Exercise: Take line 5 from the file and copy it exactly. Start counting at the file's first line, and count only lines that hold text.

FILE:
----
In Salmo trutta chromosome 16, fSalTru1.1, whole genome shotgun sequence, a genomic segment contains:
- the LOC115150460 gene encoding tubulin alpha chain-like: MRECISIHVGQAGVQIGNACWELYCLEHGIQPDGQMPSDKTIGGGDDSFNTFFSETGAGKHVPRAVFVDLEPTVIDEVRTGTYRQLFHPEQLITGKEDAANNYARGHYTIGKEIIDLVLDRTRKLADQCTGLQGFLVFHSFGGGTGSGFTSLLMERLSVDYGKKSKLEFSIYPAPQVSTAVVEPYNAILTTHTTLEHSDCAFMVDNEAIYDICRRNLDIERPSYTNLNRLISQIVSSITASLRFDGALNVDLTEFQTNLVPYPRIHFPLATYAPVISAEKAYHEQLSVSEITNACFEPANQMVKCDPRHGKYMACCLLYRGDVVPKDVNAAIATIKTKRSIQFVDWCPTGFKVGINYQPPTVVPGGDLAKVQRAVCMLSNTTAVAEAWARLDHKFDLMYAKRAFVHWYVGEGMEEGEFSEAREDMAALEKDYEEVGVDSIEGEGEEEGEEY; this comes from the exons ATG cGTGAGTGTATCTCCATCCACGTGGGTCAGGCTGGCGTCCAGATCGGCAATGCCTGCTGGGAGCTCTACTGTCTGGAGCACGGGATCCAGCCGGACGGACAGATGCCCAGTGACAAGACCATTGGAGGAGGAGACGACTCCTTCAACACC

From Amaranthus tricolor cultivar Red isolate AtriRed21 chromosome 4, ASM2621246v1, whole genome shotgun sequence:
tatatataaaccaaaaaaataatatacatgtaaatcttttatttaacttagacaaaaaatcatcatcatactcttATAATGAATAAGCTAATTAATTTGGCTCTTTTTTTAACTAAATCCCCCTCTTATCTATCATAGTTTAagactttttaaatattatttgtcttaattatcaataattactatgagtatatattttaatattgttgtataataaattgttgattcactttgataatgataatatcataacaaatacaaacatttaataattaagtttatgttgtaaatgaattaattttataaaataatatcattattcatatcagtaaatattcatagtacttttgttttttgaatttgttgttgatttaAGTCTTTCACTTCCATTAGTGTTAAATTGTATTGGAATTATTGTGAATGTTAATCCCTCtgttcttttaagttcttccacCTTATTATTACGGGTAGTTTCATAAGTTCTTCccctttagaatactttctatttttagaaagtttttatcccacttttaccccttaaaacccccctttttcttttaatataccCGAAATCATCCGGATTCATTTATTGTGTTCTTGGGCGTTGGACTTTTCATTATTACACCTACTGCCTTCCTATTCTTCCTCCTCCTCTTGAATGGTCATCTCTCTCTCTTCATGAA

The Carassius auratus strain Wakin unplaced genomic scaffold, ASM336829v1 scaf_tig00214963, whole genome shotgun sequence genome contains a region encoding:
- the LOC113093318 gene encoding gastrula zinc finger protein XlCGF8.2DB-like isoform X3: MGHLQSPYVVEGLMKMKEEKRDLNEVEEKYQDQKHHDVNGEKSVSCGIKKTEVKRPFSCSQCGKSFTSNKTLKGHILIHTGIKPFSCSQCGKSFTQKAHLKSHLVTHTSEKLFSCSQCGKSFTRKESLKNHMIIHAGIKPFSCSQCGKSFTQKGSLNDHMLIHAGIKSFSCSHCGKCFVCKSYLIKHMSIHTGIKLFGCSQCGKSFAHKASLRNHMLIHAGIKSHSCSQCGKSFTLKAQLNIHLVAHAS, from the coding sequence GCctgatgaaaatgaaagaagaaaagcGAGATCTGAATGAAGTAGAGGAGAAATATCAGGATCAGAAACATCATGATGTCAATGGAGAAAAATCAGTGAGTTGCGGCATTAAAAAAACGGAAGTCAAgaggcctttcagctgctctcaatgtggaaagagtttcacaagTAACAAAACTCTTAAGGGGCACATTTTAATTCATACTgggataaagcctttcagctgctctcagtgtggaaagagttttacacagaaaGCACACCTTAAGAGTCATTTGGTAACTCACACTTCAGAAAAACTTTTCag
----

The Carassius auratus strain Wakin unplaced genomic scaffold, ASM336829v1 scaf_tig00214963, whole genome shotgun sequence genome contains a region encoding: